In past years, I’ve always been very excited about Pride month. It’s a time to celebrate, come together as a community, and enjoy being yourself without judgment from those around you. I’ve attended parades, genuinely felt supported and accepted by my community, and had moments where I felt not just at ease, but proud of my queer identity. In past Pride blog posts, I’ve shared stories of queer elders and historical figures, details of how Pride parades have evolved, and examples of books old and new that portrayed positive representations of queer people. But in being honest with myself, in recent years, it has also become hard to celebrate each Pride month. I’m still excited for Pride, but the month also reminds me that even as we find acceptance among our peers, queer people are facing increased discrimination and adversity from outside our community.  

With the general idea of Pride month focused on how far the queer community has come, it can be a surprise to many people to learn that there have also been huge setbacks as well. Many believe that with recent steps like the legalization of gay marriage in 2015 and the 2020 Supreme Court ruling that federal law protects LGBTQ+ people from discrimination, LGBTQ+ people have successfully fought for and won their equality in the United States. But despite these positive steps, there have been increasing amounts of discrimination in many different forms, including things like a 20% increase in hate crimes against trans people each year for the last three years. These hate crimes include anything from workplace discrimination to murdering queer people, and among those targeted and killed, the most marginalized identities like that of trans women, and especially trans women of color, are targeted at the highest rates. Since 2013, the Human Rights Campaign has found that of fatal violence against queer people, 85% has been against trans women, and 66% against specifically Black trans women. Additionally, there has been a higher number of trans people killed each year, with the number almost doubling in just one year—between 2019 and 2020.  

Besides hate crimes between individuals, there has also been what many in the queer community argue is targeted discrimination through state and federal legislation across the country. 2021 saw a new record of 268 bills introduced that were deemed to be anti-LGBTQ+ by the Human Rights Campaign, and as of May 2022, this record has already been smashed with 325 anti-LGBTQ+ bills introduced so far this year (for more information about the discriminatory impacts and history of this legislation, check out this article from the Fenway Institute). Those that have been signed into law include state level bans on transgender children playing sports with other members of their gender, bans on transgender people using bathrooms other than that of the sex they were incorrectly assigned at birth, bans on educational institutions discussing sexual orientation or gender identity, and laws that make it illegal for healthcare providers to treat transgender minors. Other bills that haven’t passed include attempts to restrict healthcare access for transgender people under the age of 25, requiring Child Protective Services to investigate parents that support their trans children, and many more. And polls from the Trevor Project have shown that even when bills don’t pass, the political discourse and debate regarding the rights of LGBTQ+ people have had a negative impact on the mental health of queer youth.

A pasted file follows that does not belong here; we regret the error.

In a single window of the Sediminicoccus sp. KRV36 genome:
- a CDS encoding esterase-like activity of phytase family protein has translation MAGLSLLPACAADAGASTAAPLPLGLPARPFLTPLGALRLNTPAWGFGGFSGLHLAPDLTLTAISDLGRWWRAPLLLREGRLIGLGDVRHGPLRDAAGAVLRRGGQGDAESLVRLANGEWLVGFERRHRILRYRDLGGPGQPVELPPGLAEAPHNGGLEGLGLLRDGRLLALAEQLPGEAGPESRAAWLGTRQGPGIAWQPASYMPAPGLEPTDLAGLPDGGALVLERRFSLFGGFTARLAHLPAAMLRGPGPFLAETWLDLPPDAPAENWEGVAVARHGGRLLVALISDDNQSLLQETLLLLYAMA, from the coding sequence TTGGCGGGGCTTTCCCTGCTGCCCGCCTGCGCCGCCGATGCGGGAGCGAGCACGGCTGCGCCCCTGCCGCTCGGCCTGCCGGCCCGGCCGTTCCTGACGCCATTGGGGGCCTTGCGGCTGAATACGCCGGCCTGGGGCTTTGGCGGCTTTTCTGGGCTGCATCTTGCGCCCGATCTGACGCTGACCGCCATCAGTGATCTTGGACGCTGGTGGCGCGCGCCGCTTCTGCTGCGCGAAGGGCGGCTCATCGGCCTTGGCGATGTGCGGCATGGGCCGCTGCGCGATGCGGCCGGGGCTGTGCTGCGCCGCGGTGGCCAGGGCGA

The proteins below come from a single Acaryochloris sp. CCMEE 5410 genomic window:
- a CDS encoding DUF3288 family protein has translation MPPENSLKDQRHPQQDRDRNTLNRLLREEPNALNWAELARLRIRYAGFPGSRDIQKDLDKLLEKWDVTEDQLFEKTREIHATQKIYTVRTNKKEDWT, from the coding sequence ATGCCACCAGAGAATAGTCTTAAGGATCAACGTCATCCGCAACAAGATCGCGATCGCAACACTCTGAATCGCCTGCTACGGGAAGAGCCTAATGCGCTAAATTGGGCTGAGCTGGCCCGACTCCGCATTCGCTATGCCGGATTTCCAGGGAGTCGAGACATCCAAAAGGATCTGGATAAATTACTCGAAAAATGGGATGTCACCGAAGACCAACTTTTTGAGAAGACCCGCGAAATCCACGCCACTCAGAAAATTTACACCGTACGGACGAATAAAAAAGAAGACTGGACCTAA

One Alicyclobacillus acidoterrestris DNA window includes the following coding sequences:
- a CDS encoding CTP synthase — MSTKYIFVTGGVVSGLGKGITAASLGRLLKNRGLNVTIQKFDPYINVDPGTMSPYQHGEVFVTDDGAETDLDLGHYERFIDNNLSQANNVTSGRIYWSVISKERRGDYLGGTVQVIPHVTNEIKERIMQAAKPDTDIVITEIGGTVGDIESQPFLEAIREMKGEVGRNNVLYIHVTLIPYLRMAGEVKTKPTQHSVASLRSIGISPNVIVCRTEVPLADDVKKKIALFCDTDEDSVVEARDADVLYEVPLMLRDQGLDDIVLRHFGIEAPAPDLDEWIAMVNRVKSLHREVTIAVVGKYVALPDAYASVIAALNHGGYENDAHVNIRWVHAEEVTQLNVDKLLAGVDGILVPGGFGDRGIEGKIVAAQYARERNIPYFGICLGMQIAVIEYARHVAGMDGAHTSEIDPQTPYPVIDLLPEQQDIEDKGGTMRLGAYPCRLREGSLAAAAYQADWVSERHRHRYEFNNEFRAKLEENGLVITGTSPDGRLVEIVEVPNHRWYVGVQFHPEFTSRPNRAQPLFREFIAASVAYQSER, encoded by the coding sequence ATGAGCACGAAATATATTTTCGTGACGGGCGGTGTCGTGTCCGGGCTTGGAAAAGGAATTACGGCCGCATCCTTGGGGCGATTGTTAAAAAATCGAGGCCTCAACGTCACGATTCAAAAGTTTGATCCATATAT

I don’t share these harsh statistics because I think Pride isn’t worth celebrating, or because queer communities haven’t made gains in society. Instead, I hope to highlight that despite all the LGBTQ+ rights that have been hard fought for and won, these rights can very quickly be revoked if that motivation to fight for equality isn’t kept alive. And this motivation to fight for equal rights, whether that be in public opinion, legislatively, or otherwise, cannot be successful if it is only fought for by queer people themselves. Just as the fight against racism needs white people to be willing to make themselves uncomfortable and discuss race and racism, the fight against homophobia and transphobia needs cisgender, straight people that are willing to feel uncomfortable or awkward and speak up against LGBTQ+ discrimination whenever they see it, whether that be in their local government, calling out discriminatory comments made by a friend or family, or regularly examining one’s own beliefs and privilege in order to combat potential prejudice. Allies are crucial in any fight against marginalization, and there are countless ways they can create a more welcoming world for queer people (for more information about being a better ally, check out this article from Vox).  

With Pride being a time to celebrate great successes, but also rally around the cause of furthering LGBTQ+ equality, I want to end this post with resources that might allow allies, plus queer people themselves, the ability to feel more confident in initiating conversations and furthering change. Check out this list for recommendations on books about the fight for queer rights so far, the discrimination that is ongoing, and what we can do to create a more equal world.